The Louvre Itself (Bits of it)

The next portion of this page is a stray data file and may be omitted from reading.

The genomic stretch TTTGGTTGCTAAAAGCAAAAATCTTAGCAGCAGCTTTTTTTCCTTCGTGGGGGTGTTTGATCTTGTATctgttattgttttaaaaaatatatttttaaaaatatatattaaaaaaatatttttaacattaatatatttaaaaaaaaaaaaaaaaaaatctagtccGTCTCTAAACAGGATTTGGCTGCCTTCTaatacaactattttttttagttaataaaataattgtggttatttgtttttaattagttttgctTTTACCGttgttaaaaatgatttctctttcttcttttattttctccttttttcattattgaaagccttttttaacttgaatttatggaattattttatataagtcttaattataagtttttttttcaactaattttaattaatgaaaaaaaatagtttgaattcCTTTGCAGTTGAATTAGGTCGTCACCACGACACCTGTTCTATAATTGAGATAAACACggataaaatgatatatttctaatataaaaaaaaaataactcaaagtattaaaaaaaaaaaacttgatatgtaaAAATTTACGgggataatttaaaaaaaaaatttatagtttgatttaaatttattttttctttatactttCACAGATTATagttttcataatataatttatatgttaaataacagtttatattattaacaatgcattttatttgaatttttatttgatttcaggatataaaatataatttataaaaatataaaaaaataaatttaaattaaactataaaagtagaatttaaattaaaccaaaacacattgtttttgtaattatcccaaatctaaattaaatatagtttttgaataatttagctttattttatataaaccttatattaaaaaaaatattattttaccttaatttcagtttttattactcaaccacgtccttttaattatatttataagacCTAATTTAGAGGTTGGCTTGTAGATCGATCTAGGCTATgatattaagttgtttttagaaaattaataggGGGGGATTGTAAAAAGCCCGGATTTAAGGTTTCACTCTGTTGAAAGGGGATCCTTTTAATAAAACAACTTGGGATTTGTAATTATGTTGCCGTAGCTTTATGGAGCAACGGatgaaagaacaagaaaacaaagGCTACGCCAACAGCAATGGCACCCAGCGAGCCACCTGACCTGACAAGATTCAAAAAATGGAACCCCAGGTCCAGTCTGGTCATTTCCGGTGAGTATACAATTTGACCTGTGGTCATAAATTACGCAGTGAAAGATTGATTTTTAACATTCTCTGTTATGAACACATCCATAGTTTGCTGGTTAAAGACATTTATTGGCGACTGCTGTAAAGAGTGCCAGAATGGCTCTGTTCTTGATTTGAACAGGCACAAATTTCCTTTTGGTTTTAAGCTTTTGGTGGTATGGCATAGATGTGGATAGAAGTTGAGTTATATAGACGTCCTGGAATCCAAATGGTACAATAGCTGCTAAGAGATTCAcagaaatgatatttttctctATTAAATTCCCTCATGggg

Unlike most previous museum blogging, I’m not going to attempt all nine hours in a single hit. I have no coherent plan of how I’m going to organise the hundreds of photos of art works, but probably a bit at a time over the coming weeks. Firstly then, the Louvre itself. A very, very small amount of it. I could easily have spent a few hours just photographing the museum itself, ceilings, rooms, halls, voids and courtyards. The upper floors are sparse, stripped architecture, like parts of the Pergamon in Berlin—especially with the vast interior stair salle. It’s only on the first floor, really in the Sully wing with Napoleon III’s apartments that things go all stupendously Baroque and Neoclassical. (Which is why I have to come back to Paris: to finish seeing the Louvre, to visit Pompidou and to visit Versailles.) The architecture turns again in the Denon wing, and again in the stumps and remains of the mediæval fortress which I ran through just as everyone was getting kicked out, empty of people after the rush hour of the Italian collection.